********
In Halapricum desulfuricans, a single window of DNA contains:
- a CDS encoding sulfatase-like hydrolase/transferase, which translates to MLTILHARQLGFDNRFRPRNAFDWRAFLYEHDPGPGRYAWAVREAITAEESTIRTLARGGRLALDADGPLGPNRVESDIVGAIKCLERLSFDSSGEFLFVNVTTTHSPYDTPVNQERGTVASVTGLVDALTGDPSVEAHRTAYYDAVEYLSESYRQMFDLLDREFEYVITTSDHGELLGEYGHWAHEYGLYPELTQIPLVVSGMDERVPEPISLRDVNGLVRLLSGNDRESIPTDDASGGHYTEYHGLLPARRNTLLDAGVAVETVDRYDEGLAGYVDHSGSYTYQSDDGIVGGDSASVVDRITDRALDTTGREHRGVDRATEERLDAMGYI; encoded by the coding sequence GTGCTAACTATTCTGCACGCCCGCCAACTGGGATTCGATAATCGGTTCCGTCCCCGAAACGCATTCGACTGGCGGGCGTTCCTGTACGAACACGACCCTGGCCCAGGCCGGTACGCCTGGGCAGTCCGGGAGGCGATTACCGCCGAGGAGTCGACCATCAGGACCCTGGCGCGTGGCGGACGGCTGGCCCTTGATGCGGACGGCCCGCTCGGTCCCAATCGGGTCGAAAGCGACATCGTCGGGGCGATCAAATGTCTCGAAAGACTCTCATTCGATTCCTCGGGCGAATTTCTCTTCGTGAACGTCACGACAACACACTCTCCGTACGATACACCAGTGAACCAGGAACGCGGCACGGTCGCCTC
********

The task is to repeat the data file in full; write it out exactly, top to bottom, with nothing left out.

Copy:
In Halapricum desulfuricans, a single window of DNA contains:
- a CDS encoding sulfatase-like hydrolase/transferase, which translates to MLTILHARQLGFDNRFRPRNAFDWRAFLYEHDPGPGRYAWAVREAITAEESTIRTLARGGRLALDADGPLGPNRVESDIVGAIKCLERLSFDSSGEFLFVNVTTTHSPYDTPVNQERGTVASVTGLVDALTGDPSVEAHRTAYYDAVEYLSESYRQMFDLLDREFEYVITTSDHGELLGEYGHWAHEYGLYPELTQIPLVVSGMDERVPEPISLRDVNGLVRLLSGNDRESIPTDDASGGHYTEYHGLLPARRNTLLDAGVAVETVDRYDEGLAGYVDHSGSYTYQSDDGIVGGDSASVVDRITDRALDTTGREHRGVDRATEERLDAMGYI; encoded by the coding sequence GTGCTAACTATTCTGCACGCCCGCCAACTGGGATTCGATAATCGGTTCCGTCCCCGAAACGCATTCGACTGGCGGGCGTTCCTGTACGAACACGACCCTGGCCCAGGCCGGTACGCCTGGGCAGTCCGGGAGGCGATTACCGCCGAGGAGTCGACCATCAGGACCCTGGCGCGTGGCGGACGGCTGGCCCTTGATGCGGACGGCCCGCTCGGTCCCAATCGGGTCGAAAGCGACATCGTCGGGGCGATCAAATGTCTCGAAAGACTCTCATTCGATTCCTCGGGCGAATTTCTCTTCGTGAACGTCACGACAACACACTCTCCGTACGATACACCAGTGAACCAGGAACGCGGCACGGTCGCCTC